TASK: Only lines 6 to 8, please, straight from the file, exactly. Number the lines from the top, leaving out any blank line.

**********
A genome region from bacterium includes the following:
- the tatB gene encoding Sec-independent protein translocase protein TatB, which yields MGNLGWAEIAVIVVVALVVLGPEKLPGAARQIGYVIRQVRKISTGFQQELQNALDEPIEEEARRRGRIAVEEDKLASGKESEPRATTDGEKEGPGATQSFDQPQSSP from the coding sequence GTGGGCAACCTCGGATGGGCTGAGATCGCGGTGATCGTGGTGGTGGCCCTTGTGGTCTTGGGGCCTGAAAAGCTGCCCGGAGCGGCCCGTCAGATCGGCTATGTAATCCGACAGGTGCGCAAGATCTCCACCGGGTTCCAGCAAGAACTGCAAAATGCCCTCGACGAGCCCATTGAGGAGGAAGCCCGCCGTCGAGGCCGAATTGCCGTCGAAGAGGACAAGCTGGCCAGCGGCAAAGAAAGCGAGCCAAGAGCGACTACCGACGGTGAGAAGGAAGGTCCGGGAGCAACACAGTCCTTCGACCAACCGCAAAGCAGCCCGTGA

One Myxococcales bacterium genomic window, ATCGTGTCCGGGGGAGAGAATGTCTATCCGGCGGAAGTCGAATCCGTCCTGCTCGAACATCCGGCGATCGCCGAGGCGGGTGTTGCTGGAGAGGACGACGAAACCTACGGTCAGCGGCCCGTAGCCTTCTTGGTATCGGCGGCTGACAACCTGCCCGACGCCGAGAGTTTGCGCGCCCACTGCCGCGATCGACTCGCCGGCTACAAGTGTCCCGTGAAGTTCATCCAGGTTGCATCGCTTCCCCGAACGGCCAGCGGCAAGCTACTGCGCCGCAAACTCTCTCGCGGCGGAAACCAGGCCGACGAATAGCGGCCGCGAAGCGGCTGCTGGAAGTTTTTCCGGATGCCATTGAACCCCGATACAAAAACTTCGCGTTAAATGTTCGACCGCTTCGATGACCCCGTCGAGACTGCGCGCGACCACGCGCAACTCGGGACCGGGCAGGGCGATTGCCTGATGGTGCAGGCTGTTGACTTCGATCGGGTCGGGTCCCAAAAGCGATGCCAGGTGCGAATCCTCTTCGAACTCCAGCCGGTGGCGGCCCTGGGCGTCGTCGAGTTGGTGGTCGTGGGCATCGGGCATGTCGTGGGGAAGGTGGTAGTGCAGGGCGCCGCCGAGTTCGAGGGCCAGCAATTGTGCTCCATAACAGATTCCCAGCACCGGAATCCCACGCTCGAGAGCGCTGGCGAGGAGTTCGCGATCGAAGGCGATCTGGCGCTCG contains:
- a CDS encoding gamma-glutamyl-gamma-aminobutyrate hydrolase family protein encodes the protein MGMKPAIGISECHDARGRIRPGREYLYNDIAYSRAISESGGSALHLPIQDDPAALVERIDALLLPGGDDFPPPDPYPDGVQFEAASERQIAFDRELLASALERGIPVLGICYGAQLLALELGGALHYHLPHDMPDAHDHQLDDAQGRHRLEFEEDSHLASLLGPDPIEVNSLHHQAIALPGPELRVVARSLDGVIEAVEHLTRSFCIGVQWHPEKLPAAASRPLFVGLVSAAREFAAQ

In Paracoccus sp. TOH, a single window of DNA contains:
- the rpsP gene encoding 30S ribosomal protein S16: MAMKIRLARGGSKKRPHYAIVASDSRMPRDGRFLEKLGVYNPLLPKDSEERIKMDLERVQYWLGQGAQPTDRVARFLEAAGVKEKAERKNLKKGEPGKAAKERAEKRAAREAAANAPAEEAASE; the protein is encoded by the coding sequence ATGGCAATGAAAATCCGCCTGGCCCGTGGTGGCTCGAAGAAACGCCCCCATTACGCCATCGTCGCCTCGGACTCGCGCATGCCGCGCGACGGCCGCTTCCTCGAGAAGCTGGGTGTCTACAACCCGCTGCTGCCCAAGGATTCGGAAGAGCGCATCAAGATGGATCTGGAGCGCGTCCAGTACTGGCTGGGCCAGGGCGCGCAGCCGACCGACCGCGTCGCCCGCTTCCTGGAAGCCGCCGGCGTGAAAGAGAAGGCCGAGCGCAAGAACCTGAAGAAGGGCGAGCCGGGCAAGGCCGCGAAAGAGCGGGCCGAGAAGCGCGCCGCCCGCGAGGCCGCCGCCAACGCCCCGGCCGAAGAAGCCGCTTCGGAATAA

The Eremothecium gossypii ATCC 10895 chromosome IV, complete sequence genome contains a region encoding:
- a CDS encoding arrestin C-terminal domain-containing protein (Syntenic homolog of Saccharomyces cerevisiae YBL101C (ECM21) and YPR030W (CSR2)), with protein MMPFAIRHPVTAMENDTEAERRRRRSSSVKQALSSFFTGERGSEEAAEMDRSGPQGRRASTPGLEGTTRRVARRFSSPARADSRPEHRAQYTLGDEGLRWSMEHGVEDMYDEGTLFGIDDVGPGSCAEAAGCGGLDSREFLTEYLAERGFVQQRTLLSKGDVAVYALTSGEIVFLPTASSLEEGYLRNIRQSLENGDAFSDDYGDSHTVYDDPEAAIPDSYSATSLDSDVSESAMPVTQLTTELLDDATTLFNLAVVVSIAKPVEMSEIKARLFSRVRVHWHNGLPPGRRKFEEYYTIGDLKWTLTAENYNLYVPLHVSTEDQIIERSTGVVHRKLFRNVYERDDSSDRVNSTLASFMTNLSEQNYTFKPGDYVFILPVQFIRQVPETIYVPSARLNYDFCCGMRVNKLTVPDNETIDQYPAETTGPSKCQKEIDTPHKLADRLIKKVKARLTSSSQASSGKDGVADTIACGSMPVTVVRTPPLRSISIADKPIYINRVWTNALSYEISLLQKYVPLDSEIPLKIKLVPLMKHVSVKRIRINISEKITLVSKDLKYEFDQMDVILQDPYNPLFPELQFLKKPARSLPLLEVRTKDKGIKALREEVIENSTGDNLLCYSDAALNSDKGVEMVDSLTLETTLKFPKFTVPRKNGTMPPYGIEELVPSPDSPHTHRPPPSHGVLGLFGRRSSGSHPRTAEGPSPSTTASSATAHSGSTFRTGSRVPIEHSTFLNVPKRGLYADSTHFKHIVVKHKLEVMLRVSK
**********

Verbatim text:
- the rpsP gene encoding 30S ribosomal protein S16: MAMKIRLARGGSKKRPHYAIVASDSRMPRDGRFLEKLGVYNPLLPKDSEERIKMDLERVQYWLGQGAQPTDRVARFLEAAGVKEKAERKNLKKGEPGKAAKERAEKRAAREAAANAPAEEAASE; the protein is encoded by the coding sequence ATGGCAATGAAAATCCGCCTGGCCCGTGGTGGCTCGAAGAAACGCCCCCATTACGCCATCGTCGCCTCGGACTCGCGCATGCCGCGCGACGGCCGCTTCCTCGAGAAGCTGGGTGTCTACAACCCGCTGCTGCCCAAGGATTCGGAAGAGCGCATCAAGATGGATCTGGAGCGCGTCCAGTACTGGCTGGGCCAGGGCGCGCAGCCGACCGACCGCGTCGCCCGCTTCCTGGAAGCCGCCGGCGTGAAAGAGAAGGCCGAGCGCAAGAACCTGAAGAAGGGCGAGCCGGGCAAGGCCGCGAAAGAGCGGGCCGAGAAGCGCGCCGCCCGCGAGGCCGCCGCCAACGCCCCGGCCGAAGAAGCCGCTTCGGAATAA

The Eremothecium gossypii ATCC 10895 chromosome IV, complete sequence genome contains a region encoding:
- a CDS encoding arrestin C-terminal domain-containing protein (Syntenic homolog of Saccharomyces cerevisiae YBL101C (ECM21) and YPR030W (CSR2)), with protein MMPFAIRHPVTAMENDTEAERRRRRSSSVKQALSSFFTGERGSEEAAEMDRSGPQGRRASTPGLEGTTRRVARRFSSPARADSRPEHRAQYTLGDEGLRWSMEHGVEDMYDEGTLFGIDDVGPGSCAEAAGCGGLDSREFLTEYLAERGFVQQRTLLSKGDVAVYALTSGEIVFLPTASSLEEGYLRNIRQSLENGDAFSDDYGDSHTVYDDPEAAIPDSYSATSLDSDVSESAMPVTQLTTELLDDATTLFNLAVVVSIAKPVEMSEIKARLFSRVRVHWHNGLPPGRRKFEEYYTIGDLKWTLTAENYNLYVPLHVSTEDQIIERSTGVVHRKLFRNVYERDDSSDRVNSTLASFMTNLSEQNYTFKPGDYVFILPVQFIRQVPETIYVPSARLNYDFCCGMRVNKLTVPDNETIDQYPAETTGPSKCQKEIDTPHKLADRLIKKVKARLTSSSQASSGKDGVADTIACGSMPVTVVRTPPLRSISIADKPIYINRVWTNALSYEISLLQKYVPLDSEIPLKIKLVPLMKHVSVKRIRINISEKITLVSKDLKYEFDQMDVILQDPYNPLFPELQFLKKPARSLPLLEVRTKDKGIKALREEVIENSTGDNLLCYSDAALNSDKGVEMVDSLTLETTLKFPKFTVPRKNGTMPPYGIEELVPSPDSPHTHRPPPSHGVLGLFGRRSSGSHPRTAEGPSPSTTASSATAHSGSTFRTGSRVPIEHSTFLNVPKRGLYADSTHFKHIVVKHKLEVMLRVSK